Sackler Centre for Consciousness Science

Time Perception

Time is a physical dimension that pervades many aspects of perception, action, cognition, and consciousness - yet science knows relatively little about how time is represented and used in the brain, nor how it appears in conscious experience.  To address such interesting problems, we combine cognitive neuroscience (EEG, TMS, fMRI), psychophysical, computational modelling, and artificial systems approaches to examine how the human brain constructs temporal perception. We are currently engaged in experiments that explore how the brain may code for time, time distortions, time in virtual reality, interoceptive influences on time perception, the sense of agency, and timing between individuals in social contexts.  

The Time Perception Group at the Sackler Centre is part of the European FET-ProActive research group TIMESTORM an interdisciplinary project aimed at equipping artificial systems with human-like temporal cognition. By investigating artificial temporal cognition TIMESTORM inaugurates a novel research field in cognitive systems with the potential to contribute to the advent of next generation intelligent systems, significantly promoting the seamless integration of artificial agents in human societies. 

The role of the Time Perception Group at the Sackler Centre within TIMESTORM is focused on building biologically plausible models of human temporal perception and experience for application within the ARMAR humanoid robot developed at KIT. We are doing so by using behavioural, neuroimaging, and computational modelling approaches to understand and describe the processes underlying human time perception, with these insights integrated into the design of artificial neural networks to mimic human temporal perception and behaviour.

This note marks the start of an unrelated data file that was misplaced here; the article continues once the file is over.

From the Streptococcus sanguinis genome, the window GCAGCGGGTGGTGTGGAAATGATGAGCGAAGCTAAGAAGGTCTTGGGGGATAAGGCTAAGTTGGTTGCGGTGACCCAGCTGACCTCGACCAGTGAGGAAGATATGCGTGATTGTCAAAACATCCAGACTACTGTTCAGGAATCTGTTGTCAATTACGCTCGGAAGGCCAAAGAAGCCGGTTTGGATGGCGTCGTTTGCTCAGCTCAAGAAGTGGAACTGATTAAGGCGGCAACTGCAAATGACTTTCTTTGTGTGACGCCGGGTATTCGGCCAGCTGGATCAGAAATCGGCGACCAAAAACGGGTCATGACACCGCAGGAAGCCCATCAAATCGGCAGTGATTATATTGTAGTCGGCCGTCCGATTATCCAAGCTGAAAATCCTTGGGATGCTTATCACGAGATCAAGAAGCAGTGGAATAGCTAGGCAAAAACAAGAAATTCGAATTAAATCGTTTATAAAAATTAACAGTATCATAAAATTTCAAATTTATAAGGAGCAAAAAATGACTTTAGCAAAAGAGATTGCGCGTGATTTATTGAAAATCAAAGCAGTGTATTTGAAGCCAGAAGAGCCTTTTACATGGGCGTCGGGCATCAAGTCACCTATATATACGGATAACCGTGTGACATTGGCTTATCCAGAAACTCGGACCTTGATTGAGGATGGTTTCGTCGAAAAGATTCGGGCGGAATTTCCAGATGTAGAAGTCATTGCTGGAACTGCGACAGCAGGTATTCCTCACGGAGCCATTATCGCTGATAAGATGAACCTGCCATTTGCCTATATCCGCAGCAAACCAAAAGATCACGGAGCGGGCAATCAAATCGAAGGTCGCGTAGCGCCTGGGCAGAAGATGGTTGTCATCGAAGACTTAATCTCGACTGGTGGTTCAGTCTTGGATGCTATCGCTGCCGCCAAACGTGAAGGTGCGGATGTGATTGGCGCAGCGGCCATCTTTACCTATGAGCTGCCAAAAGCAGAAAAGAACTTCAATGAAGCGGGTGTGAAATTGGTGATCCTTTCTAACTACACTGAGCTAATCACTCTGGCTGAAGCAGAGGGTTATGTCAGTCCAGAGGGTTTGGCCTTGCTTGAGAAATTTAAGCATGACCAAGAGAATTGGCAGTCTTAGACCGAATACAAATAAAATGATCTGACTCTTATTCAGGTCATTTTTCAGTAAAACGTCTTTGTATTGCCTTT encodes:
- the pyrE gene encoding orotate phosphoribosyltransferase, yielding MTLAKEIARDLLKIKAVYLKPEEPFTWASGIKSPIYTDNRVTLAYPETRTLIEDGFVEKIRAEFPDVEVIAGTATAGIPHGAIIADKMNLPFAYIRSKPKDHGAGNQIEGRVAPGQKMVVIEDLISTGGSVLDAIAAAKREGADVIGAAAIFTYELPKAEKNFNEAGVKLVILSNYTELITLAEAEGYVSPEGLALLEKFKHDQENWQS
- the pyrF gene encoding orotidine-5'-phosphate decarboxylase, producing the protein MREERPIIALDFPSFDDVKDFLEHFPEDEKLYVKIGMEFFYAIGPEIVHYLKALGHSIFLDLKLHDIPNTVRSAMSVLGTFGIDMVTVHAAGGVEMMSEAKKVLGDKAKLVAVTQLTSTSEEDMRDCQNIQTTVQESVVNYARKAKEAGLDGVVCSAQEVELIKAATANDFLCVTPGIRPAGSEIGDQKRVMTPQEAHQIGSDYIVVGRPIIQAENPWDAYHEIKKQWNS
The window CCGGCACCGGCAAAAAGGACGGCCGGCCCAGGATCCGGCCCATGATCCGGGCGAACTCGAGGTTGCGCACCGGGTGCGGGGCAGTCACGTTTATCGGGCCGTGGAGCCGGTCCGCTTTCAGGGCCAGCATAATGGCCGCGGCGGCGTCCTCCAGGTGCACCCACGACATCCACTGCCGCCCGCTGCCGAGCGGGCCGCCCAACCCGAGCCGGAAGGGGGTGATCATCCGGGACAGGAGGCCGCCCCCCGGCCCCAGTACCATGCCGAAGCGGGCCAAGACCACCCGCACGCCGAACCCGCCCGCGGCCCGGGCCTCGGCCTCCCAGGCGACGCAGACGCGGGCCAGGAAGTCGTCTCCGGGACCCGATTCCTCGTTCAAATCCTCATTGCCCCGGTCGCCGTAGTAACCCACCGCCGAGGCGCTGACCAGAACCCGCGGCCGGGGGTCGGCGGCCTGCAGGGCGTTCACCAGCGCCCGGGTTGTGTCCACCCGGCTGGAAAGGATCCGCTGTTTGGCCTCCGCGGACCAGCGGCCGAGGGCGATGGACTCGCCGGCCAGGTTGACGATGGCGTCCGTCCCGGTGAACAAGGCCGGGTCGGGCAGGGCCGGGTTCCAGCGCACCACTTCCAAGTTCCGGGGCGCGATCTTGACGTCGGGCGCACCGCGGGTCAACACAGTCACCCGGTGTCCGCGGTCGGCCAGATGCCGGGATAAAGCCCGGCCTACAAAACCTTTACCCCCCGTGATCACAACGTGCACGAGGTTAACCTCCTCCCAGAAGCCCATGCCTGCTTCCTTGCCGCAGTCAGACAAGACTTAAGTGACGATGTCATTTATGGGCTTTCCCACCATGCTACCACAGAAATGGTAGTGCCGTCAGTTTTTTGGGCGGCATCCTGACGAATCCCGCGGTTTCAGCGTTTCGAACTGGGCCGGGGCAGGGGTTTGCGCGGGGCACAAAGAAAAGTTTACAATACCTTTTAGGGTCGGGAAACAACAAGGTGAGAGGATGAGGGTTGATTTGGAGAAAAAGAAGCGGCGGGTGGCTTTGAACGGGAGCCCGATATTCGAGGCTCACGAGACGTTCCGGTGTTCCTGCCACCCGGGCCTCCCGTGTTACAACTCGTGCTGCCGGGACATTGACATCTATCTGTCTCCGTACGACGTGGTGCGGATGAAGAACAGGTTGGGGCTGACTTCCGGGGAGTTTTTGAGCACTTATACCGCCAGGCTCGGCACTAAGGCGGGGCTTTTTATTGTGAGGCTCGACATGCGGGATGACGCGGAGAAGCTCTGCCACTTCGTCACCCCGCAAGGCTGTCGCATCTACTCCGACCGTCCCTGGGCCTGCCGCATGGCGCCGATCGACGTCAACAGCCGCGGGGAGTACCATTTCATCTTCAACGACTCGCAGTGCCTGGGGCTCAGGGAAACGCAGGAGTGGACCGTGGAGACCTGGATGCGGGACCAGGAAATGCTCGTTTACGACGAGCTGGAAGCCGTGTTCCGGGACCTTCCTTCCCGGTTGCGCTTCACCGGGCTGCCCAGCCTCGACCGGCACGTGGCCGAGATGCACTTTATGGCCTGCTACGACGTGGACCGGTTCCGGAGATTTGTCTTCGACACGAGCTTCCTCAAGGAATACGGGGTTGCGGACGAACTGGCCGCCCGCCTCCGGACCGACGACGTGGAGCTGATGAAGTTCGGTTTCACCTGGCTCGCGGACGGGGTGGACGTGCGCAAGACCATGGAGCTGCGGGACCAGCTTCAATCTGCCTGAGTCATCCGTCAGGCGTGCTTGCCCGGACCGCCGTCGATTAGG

If you are interested in working in the Time Perception Group, we are interested in hosting interns or students at various levels. Please contact Group Leader Warrick Roseboom ( or Marianne Cole (


Warrick Roseboom: Group leader

As Group leader, Warrick is involved in many different projects, including projects investigating temporal prediction both behaviourally and neurally, sensory and Bayesian adaptation in time and timing, the sense of agency, and mimicking human temporal perception in artificial systems.

Darren Rhodes: Post-doctoral Research Fellow

Darren’s work is primarily focused on describing the influence sensory statistics on subsequent judgements of time using behavioural data and Bayesian decision models

Keisuke Suzuki: Post-doctoral Research Fellow

Keisuke is investigating the role of embodiment in temporal perception and temporal aspects of the sense of agency using a behavioural testing approach in the context of virtual and substitutional reality.

Marta Suarez-Pinilla: PhD student

Marta is working on understanding the role recent sensory experience in determining subsequent temporal perception using psychophysical and modelling approaches.

Michaela Klimova:  Research Intern

Michaela works on understanding the neural processes associated with temporal prediction using psychophysical and EEG approaches